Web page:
News ID: 233624
Published: 0233 GMT October 31, 2018

China’s Sinopec discussing ‘special arrangements’ on Iran oil

China’s Sinopec discussing ‘special arrangements’ on Iran oil

China’s Sinopec, the world’s biggest refiner by capacity and throughput, is discussing “special arrangements” on the flow of Iranian oil ahead of US sanctions which are to go into effect on November 4.

Sinopec’s Vice President Huang Wensheng said Wednesday that many of the company’s refineries are configured to process Iranian crude oil, which has a rich aromatics content, and that the company has had term contracts with Iran for over two decades.

The company is in discussions with government authorities and Iranian suppliers, “trying to make special arrangements on the flow in the coming weeks," S&P Global quoted Huang as saying.

China is Iran’s biggest oil customer. Beijing has pledged to maintain Iran oil imports despite US call on Chinese buyers to cut shipments from Iran to zero from November or face sanctions.

The company bought around 149.83 million barrels of Iranian crude oil in 2017, accounting for 8.6% of its total crude throughput.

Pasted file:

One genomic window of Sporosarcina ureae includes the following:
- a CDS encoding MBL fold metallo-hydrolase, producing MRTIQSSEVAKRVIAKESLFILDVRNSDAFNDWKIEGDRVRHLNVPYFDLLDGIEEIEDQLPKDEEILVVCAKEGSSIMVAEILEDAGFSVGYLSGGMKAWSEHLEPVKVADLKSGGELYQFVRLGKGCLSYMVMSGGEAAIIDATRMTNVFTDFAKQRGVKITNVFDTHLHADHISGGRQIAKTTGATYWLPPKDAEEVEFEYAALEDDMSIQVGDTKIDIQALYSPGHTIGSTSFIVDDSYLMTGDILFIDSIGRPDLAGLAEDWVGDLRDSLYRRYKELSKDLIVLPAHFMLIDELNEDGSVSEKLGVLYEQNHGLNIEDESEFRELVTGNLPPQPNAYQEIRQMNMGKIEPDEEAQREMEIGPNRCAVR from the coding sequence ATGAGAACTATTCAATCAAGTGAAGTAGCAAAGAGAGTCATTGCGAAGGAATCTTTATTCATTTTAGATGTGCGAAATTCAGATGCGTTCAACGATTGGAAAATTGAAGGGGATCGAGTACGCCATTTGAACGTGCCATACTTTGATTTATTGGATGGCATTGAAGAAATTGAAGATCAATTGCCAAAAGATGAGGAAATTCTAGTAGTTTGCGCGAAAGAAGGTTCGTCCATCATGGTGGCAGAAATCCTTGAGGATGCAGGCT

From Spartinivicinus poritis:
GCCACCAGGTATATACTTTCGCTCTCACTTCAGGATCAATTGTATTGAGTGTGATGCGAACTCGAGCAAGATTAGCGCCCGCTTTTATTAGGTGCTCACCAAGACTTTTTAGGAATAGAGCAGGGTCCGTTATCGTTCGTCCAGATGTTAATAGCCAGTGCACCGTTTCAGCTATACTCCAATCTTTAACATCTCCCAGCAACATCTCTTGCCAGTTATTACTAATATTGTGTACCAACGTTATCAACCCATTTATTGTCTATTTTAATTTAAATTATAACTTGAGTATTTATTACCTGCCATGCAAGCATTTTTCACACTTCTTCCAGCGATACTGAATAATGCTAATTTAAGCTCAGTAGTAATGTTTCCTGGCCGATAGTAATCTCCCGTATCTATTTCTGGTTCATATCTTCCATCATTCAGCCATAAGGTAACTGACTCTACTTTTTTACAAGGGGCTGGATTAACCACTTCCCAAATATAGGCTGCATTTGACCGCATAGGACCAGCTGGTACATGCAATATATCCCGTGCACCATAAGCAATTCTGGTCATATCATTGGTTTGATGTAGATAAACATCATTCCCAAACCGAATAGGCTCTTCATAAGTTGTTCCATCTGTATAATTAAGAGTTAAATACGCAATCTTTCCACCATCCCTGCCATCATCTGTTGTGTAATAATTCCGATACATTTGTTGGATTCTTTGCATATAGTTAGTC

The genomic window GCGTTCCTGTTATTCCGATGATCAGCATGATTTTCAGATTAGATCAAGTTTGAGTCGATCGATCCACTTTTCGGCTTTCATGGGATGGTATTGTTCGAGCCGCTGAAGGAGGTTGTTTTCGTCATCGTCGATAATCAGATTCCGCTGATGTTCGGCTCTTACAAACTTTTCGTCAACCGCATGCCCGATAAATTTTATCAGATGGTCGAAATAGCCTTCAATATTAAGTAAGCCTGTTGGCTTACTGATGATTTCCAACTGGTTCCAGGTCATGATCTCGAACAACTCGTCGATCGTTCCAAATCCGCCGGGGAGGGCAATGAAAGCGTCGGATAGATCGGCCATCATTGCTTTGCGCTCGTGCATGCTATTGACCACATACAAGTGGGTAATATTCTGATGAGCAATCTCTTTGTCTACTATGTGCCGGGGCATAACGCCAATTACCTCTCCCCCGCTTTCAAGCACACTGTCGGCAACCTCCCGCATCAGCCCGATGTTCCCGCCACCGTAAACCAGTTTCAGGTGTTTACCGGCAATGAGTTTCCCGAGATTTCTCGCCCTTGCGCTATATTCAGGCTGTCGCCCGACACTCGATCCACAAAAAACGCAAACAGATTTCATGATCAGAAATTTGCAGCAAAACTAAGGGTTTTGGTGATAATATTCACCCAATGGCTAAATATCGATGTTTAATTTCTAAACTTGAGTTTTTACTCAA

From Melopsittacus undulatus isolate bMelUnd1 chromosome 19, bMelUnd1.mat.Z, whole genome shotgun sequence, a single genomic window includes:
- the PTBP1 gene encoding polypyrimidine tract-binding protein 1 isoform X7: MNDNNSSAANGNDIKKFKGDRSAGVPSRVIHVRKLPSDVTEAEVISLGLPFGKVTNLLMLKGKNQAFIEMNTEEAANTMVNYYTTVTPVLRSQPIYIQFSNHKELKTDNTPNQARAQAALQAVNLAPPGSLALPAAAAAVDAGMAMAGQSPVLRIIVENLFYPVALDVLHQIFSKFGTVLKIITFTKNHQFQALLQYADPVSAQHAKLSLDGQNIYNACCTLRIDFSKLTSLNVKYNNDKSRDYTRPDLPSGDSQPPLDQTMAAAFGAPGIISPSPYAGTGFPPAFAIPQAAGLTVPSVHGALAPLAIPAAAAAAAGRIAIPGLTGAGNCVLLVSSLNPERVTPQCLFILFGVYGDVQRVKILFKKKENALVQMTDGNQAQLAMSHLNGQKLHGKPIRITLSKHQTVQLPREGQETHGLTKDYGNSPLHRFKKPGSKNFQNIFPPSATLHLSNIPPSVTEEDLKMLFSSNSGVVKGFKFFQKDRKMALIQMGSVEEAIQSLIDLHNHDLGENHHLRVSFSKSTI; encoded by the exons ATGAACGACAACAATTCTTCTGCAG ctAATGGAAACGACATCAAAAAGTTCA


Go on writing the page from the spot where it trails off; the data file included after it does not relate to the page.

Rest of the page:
Sinopec's refinery throughput rose 3% year on year to 4.92 million b/d in January-September, according to the company's Q3 report.

"Iranian crude has a high naphtha yield with high naphthenes and aromatics content, which makes them a good feedstock for refineries with continuous reformers and they have been popular among all Sinopec refineries," a source at Sinopec's Qilu refinery said previously.

Big users of Iranian crude under Sinopec include subsidiaries Zhenhai Petrochemical, Maoming Petrochemical, Qingdao Refining and Petrochemical and Qilu Petrochemical.

China's crude imports from Iran have likely peaked in August at 791,000 b/d, while volumes in October and November were expected at 580,000 b/d and 642,000 b/d, respectively.

Huang said Sinopec has executed its import plan for November but declined to give details on its loading plan for Iranian crude.

It takes about one-and-a-half months for a cargo to move from Iran to China.

Chinese ports of Dalian and Zhoushan are reportedly receiving stepped-up supplies of Iranian oil.

Tankers operated by National Iranian Tanker Company are shipping oil into storages, giving Iran the options to store the oil or sell to regional customers later.

Sinopec and China’s another top state-owned refiner, CNPC,  have invested billions of dollars in Iran’s giant Yadavaran and North Azadegan oil fields and eye participating in further developments of the deposits.

CNPC is considering taking over Total’s stake in phase 11 of Iran’s South Pars gas field after the French company left the project in August.



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